Monday, 27 July 2015

Thing 7 : Podcasts

Welcome to Thing 7 which is all about Podcasts - we will cover what is a podcast, discuss a little about choosing a topic, what equipment and software you will need and how to compose and publish some basic podcasts. We will also introduce you to some podcasts created by libraries and for librarians.

What is a podcast?

Podcast is a amalgamation of the words iPod and broadcast.
A podcast is an audio file made available through the internet for download to a computer
or portable media player. It is usually part of series of episodes which are are uploaded
on a regular basis. The subscribers of the series then receive new episodes automatically.

Creating a Podcast 

What type of broadcast is it going to be?

A typical podcast is between 10 - 50 minutes long so planning is essential.
What kind of programme do you wish to have? Where is it going to be based? If
you are planning an outside broadcast then you'll need different equipment such as
special microphones. Is it going to be an interview?

What to talk about?


You must be comfortable about your chosen subject. It should be something that you feel passionate about, something that you feel other people need to or would like to know about. It should also be something you can talk about without lots of pauses or "amm" "umms" or "you knows"  thrown in.

On average people speak roughly at 100 - 160 words per minute which comes to about 15 pages of writing if your are planning a 30 minute broadcast. If you are speaking about a complex or unfamiliar subject then the words per minute could be reduced. This may take some practice.

It is advisable to have at least four episodes made before publishing your first podcast. This gives you some breathing space for preparing the next installment. It also gives your audience and you time to get to know each other, they can decide whether they want to listen to you anymore and you will not delay them by having late postings. You may also be getting feedback at this stage.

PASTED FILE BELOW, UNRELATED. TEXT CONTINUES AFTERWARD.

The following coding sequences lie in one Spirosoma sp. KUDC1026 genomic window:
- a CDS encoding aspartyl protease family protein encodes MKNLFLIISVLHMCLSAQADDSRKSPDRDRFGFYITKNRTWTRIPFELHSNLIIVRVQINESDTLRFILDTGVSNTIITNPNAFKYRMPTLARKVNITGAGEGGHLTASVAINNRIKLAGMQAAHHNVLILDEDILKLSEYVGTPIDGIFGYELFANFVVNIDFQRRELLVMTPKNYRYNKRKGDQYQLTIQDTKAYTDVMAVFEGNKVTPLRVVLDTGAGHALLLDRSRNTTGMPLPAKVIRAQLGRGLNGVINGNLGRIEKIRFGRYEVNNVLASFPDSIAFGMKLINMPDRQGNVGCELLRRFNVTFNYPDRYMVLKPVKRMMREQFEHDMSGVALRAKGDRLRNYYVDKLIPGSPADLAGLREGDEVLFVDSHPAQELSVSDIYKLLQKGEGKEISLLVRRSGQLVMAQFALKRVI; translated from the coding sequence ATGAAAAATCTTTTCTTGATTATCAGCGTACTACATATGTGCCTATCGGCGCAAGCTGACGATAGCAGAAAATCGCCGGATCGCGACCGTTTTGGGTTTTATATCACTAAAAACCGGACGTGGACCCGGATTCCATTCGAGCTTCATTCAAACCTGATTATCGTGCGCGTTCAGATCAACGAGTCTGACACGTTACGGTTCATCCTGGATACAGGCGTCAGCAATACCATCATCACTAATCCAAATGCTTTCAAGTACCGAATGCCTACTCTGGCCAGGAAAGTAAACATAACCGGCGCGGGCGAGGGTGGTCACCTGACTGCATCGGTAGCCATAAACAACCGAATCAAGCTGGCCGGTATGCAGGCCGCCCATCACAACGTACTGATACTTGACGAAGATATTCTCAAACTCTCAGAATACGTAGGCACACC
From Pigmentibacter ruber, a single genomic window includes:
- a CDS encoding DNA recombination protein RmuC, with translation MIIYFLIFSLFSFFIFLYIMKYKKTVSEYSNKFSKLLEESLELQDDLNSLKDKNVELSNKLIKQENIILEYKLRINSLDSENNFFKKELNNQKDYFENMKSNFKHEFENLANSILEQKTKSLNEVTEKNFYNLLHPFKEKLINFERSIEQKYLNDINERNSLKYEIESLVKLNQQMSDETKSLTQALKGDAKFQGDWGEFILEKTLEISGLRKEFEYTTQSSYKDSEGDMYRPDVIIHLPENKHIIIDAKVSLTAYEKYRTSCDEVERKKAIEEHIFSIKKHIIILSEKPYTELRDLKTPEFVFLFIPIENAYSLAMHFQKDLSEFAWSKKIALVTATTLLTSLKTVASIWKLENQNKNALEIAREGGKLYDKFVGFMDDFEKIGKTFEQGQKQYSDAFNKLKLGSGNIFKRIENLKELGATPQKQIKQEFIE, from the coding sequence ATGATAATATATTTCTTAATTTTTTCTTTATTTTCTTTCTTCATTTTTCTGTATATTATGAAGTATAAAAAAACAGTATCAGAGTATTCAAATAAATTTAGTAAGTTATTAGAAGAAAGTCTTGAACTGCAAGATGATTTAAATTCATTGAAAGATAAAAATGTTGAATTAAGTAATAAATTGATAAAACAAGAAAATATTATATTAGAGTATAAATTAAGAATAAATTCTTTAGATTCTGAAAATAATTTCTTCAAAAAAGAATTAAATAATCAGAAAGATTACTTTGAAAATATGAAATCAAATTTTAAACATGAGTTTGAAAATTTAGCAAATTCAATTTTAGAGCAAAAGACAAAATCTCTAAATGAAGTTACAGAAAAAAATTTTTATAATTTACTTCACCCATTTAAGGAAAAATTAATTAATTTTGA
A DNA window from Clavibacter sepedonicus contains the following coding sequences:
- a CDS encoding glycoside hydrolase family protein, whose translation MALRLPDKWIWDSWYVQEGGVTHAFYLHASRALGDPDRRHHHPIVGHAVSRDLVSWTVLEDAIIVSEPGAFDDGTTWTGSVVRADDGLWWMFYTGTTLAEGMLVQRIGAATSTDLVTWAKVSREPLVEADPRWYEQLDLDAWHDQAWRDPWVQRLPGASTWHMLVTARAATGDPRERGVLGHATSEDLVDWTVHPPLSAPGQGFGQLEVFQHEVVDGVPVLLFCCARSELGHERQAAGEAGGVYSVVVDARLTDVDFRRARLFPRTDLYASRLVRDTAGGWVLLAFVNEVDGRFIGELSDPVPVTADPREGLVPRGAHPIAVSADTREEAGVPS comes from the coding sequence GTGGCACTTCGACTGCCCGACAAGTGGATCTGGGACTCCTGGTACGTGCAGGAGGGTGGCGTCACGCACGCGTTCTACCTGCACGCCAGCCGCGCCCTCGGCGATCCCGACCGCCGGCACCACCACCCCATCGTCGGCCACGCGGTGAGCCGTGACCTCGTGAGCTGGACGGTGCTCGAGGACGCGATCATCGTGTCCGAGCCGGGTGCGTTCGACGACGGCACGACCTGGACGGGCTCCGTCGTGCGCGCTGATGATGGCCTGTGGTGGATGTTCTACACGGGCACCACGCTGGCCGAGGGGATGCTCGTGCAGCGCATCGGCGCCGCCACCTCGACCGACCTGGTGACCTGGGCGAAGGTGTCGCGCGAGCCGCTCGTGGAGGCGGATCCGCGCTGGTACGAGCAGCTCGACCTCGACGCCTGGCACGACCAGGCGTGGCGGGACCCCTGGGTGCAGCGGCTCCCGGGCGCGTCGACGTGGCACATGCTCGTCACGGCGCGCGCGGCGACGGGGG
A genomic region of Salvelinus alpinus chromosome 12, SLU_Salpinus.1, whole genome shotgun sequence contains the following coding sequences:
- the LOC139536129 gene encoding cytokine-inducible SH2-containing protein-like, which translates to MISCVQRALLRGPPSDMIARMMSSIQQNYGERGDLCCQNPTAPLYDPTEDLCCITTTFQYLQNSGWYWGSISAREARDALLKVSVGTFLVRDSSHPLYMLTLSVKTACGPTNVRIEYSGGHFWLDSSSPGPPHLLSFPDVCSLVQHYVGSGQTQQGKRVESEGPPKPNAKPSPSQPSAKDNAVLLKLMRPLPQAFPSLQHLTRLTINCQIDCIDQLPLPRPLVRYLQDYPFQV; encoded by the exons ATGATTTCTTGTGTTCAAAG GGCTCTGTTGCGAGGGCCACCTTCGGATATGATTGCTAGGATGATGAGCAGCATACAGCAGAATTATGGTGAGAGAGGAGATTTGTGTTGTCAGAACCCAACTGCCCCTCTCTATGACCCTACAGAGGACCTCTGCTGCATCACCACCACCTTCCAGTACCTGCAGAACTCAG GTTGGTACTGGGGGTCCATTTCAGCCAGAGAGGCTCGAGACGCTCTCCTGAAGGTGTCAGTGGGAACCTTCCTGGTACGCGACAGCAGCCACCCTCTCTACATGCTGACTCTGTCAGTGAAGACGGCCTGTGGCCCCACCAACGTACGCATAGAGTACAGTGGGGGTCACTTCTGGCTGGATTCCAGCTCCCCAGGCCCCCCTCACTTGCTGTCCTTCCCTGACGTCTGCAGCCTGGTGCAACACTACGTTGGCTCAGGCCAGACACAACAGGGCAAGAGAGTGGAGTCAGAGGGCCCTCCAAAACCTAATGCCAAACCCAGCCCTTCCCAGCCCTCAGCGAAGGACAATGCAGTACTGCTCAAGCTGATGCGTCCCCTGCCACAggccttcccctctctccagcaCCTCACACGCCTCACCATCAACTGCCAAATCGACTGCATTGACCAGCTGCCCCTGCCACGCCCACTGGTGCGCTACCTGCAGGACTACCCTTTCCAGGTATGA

Don't have anything to talk about? Interview someone who does. Record a literary event in your library ( with the speaker's permission of course).

Here is an example of an  Oral History Series of podcasts produced by Wexford County Council, Ireland.

What Equipment/Software to use?


Most mobile devices come with a sound recording facility and an inbuilt microphone which will provide a reasonably good sound recording. You can easily record some audio and upload your recording to a host or to your Google Drive folder or your computer using a mobile phone.

If you're planning to record an event, a live interview for example with lot's of background noise, it might be better to invest in a good microphone and a digital audio recorder. This will store your recordings on a memory card. You can then upload the recordings to your desktop pc just like you would do with digital photographs.

If you feel the need to edit your recordings then Audacity is a good choice. Audacity is a free, open source audio editing software which you can download to your desktop computer. It is very intuitive and easy to use. You can download Audacity for free here. Audacity will allow you to export your audio files in MP3 format which is the standard file format for listening to and sharing audio files.

If you think your recording doesn't need any editing then you can skip this step.

Hosting Your Podcast

Now that you've created a recording the next step is to make it available for people to listen to. There are a number of options for hosting your podcasts but for today we are going to look at Soundcloud.